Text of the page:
If it's one thing I am not good at it is waiting.
This one's going to go back to the winter of 1979 and it may take a few posts to get it finished. This story of me waiting is peripherally related to photography but this post represents a new direction for the blog. Let me know if you like it.
I have a story to tell.
The plan was for me to get on the road to the Southwest after the fall semester's teaching at New England School of Photography in Boston and Harvard Unversity in Cambridge. I would be gone several months, staying with friends, friends of friends, and in motels along the way. My aging Porsche 914 was to be my wheels
and I was traveling with two 2 1/4 inch cameras, a Hasselblad Superwide and a Rollei SL66.
Let me see if I can set the stage. I lived in Cambridge, MA. The previous fall I'd had an amazing class at NESOP with wonderful students. I planned on this being, yes, a photo trip but also a scouting trip for a new job and maybe a move the next year to live in the Southwest. I was single, having split up with my wife in 1976. I'd told the school I wasn't coming back to teach there again and my students hosted parties and celebrations and made a big deal of me leaving. Harvard was easier as I only taught there in the fall semester each year and didn't know if I'd be back the next fall.
So, after Christmas, I packed up my gear and left it in the front hall ready to go in the car. The 914 had been gone over, its oil changed and fluids topped off, its snow tires mounted and it was ready for a cross country trip in January, or so I thought.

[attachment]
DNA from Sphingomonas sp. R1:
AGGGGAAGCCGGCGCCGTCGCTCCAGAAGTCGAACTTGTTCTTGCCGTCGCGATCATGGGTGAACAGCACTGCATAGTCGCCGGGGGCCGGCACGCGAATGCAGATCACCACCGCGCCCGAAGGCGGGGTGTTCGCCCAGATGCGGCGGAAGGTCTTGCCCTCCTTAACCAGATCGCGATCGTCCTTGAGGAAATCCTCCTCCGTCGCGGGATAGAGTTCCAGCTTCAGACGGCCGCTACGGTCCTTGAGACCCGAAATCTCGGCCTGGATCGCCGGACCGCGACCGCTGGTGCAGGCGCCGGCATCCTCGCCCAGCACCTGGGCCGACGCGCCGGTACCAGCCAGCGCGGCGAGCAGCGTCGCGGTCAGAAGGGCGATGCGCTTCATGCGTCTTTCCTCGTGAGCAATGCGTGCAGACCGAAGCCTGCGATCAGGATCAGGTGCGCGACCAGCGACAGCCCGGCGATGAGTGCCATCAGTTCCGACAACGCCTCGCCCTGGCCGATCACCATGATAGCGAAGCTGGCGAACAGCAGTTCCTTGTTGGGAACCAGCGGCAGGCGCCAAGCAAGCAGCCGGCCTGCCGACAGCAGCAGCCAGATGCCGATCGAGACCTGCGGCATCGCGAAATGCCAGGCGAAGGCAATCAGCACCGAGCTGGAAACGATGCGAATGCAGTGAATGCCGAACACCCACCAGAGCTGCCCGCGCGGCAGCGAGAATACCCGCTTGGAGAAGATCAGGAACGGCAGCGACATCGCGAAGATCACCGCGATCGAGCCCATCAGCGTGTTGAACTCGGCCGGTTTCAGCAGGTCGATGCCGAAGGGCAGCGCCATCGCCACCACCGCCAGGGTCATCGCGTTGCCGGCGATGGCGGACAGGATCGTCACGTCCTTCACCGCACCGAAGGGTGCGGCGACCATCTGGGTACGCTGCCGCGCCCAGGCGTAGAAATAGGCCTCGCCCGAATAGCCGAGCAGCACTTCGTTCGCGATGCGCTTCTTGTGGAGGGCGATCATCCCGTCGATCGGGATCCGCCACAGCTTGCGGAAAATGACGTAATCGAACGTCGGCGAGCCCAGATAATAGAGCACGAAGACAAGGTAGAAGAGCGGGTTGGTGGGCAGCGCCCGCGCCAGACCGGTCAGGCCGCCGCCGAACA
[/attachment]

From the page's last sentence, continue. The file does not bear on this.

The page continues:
After saying goodbye to friends and telling the house sitter I was leaving the next morning, the night before I was to leave I went out to dinner with my good friend Fred Sway. First, we tried a famous steakhouse called Hilltop Steakhouse
but there was a long waiting line so we went back to Cambridge to eat at the first and original Legal Seafood in Kendall Square. We parked right in front on a cold and clear January night. After dinner we got back in the car, I started it up and went to pull out and heard a loud "clunk" as the car settled in the right rear and refused to move. We got out to see the right rear wheel was canted over and the car was sitting on its belly. Long story short the rear axle was broken. The battery which sat right above it had leaked acid over time and rotted it out.
That night the car was towed to the dealer and thus began some serious waiting.
For the next three weeks, I lived in a kind of limbo, cut off from life in Boston that was moving on, was not teaching, and having said goodbye to everyone I was close to, with no car and nothing to do.
I called the dealer now several times a day. They were tasked with welding the frame back together and waiting for new parts to arrive from Germany. I was a wreck, feeling that my apartment had become a prison, and was not sleeping well. I felt caught, ready to go but defeated by the day after day character of being told it wasn't ready yet. Those three weeks dragged on and on, feeling interminable. I'd made such a big deal of my going but I was still home, caught.
The stress of that time felt a little like the stress of what we are dealing with now with Covid for that kind of anxiety over weeks or months wears us down and weighs on us in ways that it is hard to predict or fathom. With my days consumed worrying about when I'd be able to start the trip of a lifetime, to make new work, to try to find a new teaching position, I felt deprived, anxious and depressed. I was lonely and cut off. I've had many very difficult times in my life. This was one of them.
Let's stop there. I'll start up next time with a much happier story of me headed on my trip, first stop New Orleans.
New Orleans, LA 1979